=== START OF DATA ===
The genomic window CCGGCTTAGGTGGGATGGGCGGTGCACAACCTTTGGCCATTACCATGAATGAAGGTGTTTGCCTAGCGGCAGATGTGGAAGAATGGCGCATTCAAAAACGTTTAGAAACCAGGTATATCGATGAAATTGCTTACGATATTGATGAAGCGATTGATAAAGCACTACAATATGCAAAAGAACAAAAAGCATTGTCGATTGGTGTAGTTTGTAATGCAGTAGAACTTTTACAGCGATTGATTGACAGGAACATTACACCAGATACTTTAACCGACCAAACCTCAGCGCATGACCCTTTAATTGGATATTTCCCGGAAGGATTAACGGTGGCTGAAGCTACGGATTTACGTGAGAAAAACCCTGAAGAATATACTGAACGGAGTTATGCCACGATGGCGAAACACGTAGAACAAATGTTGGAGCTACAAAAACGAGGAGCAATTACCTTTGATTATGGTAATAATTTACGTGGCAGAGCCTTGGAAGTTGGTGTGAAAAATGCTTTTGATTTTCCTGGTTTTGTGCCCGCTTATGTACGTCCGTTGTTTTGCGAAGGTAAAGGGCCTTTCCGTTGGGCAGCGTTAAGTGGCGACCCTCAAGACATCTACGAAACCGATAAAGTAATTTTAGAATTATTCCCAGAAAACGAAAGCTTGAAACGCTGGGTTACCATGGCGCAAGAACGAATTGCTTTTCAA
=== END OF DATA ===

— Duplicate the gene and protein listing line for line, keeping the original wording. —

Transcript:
The genomic window CCGGCTTAGGTGGGATGGGCGGTGCACAACCTTTGGCCATTACCATGAATGAAGGTGTTTGCCTAGCGGCAGATGTGGAAGAATGGCGCATTCAAAAACGTTTAGAAACCAGGTATATCGATGAAATTGCTTACGATATTGATGAAGCGATTGATAAAGCACTACAATATGCAAAAGAACAAAAAGCATTGTCGATTGGTGTAGTTTGTAATGCAGTAGAACTTTTACAGCGATTGATTGACAGGAACATTACACCAGATACTTTAACCGACCAAACCTCAGCGCATGACCCTTTAATTGGATATTTCCCGGAAGGATTAACGGTGGCTGAAGCTACGGATTTACGTGAGAAAAACCCTGAAGAATATACTGAACGGAGTTATGCCACGATGGCGAAACACGTAGAACAAATGTTGGAGCTACAAAAACGAGGAGCAATTACCTTTGATTATGGTAATAATTTACGTGGCAGAGCCTTGGAAGTTGGTGTGAAAAATGCTTTTGATTTTCCTGGTTTTGTGCCCGCTTATGTACGTCCGTTGTTTTGCGAAGGTAAAGGGCCTTTCCGTTGGGCAGCGTTAAGTGGCGACCCTCAAGACATCTACGAAACCGATAAAGTAATTTTAGAATTATTCCCAGAAAACGAAAGCTTGAAACGCTGGGTTACCATGGCGCAAGAACGAATTGCTTTTCAA